Ruy Lopez, Closed System - KNOWLEDGE

Jan 25, 2012, 8:55 AM |

When I play the Ruy Lopez, i play it differently for both sides, for I do not want to memorize line after line after line and then try to adopt a single system. For White I usually try to get that "ideal" set up with e4, Nf3, Bc2, d4, c3, Nd2, Re1 and so on... because I can easily understand those ideas in such a position, where you clamp down on the center with literally everything. Then, for black I try a simple approach. Equalize the game early by inviting white into the space in the center... I like the d6 lines without Bd7 because the doubled c pawns dont bother me as much. I also like the simple a6 lines, but Im never really sure which is better for my style of play. I just played a game against a 1660 opponent and I was white in this closed Ruy Lopez game. The first 13 moves are standard if not "out of order" but on black's 14th move I was put in a pickle (in my own mind) because it was a terrible move. Let me show you .







I was thrown off by this move because I suspected that I had missed something. I was focused on the queenside pawn struggle and with the knight on a5 I wasn't exactly sure how to go a bout developing the queenside. I know a2-a4 is the counter against b5 at some point, but the knight on a5 was threatening to get into b3 and if I were to play b2-b3 this knight on d7 could perhaps swing to c5 and eye be x2 as well as the d3 and e4 squares. However insignificant that is with respect to the position I still felt that Nf6-d7 deserved some attention. My biggest question up until 14... Nd7 was where to develop my d2 knight. That standard Nb1-d2-f1-g3/e3 manuever is always delightful to complete, but after Nd7 I somehow instinctively felt that it was no longe necessary. From f1 the knight can (in this game especially) move to e3/g3 to support f5 square (i.e. Ng1-f3-xd4-f5) but from d2 it can move straightaway to f3 to support the center quicker, also that c4 square looks delicious for the knight if black were to play the a5 knight away and push b5-b4. Unlikely, yes, but the Nf6-d7 move somehow froze my d2 knight. I decided to keep it in place and see how black handles the next moves. I thought for sure that black would continue with Nd7 to elsewhere since the d6 pawn is now blocked from the protection of the black queen. Then the unthinkable happens... I play 15. Nf5 and then 15... Nf6 again! Now I knew that black was totally fried. Usual 14th moves in the position call for Rf8-e8 to access the e-file, and g6 or h6 to prevent white pieces from entering into the kingside. Neither were played and instead Nf6-d7-f6 was a complete waste of time. I checked the databases and the move is never played, and for good reason. Black can simple not afford to try and force anything on the queenside, which is what I surmised from the knight moving away from the kingside. I later got in b2-b3 with Bc1-a3 to attack d6 after I exchanged the e7 Bishop, which was trapped consequently because Nd7-f6, Qd8, Rf8 and d6 blocked any escape. :) I enjoy the Ruy Lopez especially as white, and I've got to say that each time I play the Ruy Lopez I find new ideas and learn more about chess. If I am white I will recognize now that Re8, g6 and h6 are necessary in this position, and for black I will note that Nf6-d7 is probably a bad move in the early stages, especially because I insist on the d6 defensive lines. I also try the same setup for most king pawn games as black, thus...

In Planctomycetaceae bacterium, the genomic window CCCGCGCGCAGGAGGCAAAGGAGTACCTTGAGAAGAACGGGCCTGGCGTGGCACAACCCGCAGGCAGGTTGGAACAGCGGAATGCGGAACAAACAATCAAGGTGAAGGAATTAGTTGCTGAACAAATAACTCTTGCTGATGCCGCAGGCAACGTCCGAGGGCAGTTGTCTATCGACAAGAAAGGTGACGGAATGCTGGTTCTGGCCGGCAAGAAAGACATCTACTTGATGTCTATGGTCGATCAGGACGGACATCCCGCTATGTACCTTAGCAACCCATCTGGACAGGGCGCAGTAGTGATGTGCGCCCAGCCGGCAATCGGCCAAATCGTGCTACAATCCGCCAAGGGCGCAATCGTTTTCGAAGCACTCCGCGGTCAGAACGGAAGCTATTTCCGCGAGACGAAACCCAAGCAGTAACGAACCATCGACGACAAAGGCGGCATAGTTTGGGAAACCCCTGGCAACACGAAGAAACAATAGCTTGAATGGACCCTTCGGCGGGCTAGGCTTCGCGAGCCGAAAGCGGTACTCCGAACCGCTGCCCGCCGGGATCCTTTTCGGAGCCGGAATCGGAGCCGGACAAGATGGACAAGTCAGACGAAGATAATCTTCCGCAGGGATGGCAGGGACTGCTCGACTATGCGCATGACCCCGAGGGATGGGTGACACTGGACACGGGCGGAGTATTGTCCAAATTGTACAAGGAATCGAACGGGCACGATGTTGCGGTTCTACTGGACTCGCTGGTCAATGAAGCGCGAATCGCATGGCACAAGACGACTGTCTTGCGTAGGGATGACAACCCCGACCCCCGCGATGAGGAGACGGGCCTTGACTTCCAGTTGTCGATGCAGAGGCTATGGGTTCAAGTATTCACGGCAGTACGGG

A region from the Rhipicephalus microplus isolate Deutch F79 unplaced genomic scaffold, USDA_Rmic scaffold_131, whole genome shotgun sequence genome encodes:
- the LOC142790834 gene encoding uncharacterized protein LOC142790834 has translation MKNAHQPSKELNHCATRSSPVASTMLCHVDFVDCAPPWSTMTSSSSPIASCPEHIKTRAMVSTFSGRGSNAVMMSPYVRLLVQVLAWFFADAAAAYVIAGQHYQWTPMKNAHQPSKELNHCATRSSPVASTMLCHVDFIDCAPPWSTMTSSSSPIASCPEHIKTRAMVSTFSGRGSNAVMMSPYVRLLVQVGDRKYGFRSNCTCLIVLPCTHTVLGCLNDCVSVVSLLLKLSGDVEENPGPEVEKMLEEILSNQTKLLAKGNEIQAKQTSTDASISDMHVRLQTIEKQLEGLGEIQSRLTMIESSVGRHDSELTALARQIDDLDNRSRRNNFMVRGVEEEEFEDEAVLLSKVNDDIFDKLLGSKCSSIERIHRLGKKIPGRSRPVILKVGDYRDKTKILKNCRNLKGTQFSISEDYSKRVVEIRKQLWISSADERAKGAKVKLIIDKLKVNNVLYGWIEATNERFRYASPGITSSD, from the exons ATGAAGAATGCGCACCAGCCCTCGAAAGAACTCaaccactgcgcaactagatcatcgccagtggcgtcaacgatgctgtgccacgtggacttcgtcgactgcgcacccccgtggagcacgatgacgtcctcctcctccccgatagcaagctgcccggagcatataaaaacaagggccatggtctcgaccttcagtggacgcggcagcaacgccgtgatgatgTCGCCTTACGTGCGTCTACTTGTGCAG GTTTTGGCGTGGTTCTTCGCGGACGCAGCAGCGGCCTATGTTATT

1. e4 e5 2. Nf3 Nc6 3. Bc4 Be7 (I love the Hungarian defense) then d6 soon after

1. e4 e5 2. Nc3 Nf6 3. Nc3 d6

1. e4 e5 2. Nf3 Nc6 3. Bb5 d6

It's a solid defense, but black has problems to overcome... notably the d6 pawn is half-advanced and the knights become particularly important for these games. Their positions are critical and d7 is certainly a rotten square for any knight in these systems, I think anyway because what Nf6-d7 accomplishes is very little

a. Knight on d7 eyes f8, f6, e5, c5, b6, b8

b. Knight on d7 blocks the d file and may block the c8 bishop as well.

c. knight on d7 (especially Nf6-d7) vacates the kingside by retreat only, which means that it cannot stay on d7 for very long, which is why in this game Nf6-d7-f6 was a total waste of time.


THOUGHTS? This is my 'unenlightened' knowledge of the Lopez systems and I hope I was informative but I also hope to learn something from you readers. THANKS